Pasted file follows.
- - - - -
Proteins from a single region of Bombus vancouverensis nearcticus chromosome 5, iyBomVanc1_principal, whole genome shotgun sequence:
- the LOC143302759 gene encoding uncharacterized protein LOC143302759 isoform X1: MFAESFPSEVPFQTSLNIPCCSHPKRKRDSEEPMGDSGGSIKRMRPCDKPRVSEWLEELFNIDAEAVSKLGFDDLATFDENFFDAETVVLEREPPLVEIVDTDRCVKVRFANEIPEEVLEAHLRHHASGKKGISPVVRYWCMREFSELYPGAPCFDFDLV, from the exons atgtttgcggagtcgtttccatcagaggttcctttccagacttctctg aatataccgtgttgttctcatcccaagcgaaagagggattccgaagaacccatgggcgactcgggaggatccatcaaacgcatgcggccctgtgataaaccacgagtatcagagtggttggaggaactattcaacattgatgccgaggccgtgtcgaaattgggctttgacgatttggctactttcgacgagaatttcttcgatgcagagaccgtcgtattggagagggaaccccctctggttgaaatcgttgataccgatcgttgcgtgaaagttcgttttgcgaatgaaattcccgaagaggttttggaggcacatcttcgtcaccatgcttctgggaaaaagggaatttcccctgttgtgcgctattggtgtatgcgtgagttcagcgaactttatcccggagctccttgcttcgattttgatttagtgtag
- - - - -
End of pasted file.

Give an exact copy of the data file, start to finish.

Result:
Proteins from a single region of Bombus vancouverensis nearcticus chromosome 5, iyBomVanc1_principal, whole genome shotgun sequence:
- the LOC143302759 gene encoding uncharacterized protein LOC143302759 isoform X1: MFAESFPSEVPFQTSLNIPCCSHPKRKRDSEEPMGDSGGSIKRMRPCDKPRVSEWLEELFNIDAEAVSKLGFDDLATFDENFFDAETVVLEREPPLVEIVDTDRCVKVRFANEIPEEVLEAHLRHHASGKKGISPVVRYWCMREFSELYPGAPCFDFDLV, from the exons atgtttgcggagtcgtttccatcagaggttcctttccagacttctctg aatataccgtgttgttctcatcccaagcgaaagagggattccgaagaacccatgggcgactcgggaggatccatcaaacgcatgcggccctgtgataaaccacgagtatcagagtggttggaggaactattcaacattgatgccgaggccgtgtcgaaattgggctttgacgatttggctactttcgacgagaatttcttcgatgcagagaccgtcgtattggagagggaaccccctctggttgaaatcgttgataccgatcgttgcgtgaaagttcgttttgcgaatgaaattcccgaagaggttttggaggcacatcttcgtcaccatgcttctgggaaaaagggaatttcccctgttgtgcgctattggtgtatgcgtgagttcagcgaactttatcccggagctccttgcttcgattttgatttagtgtag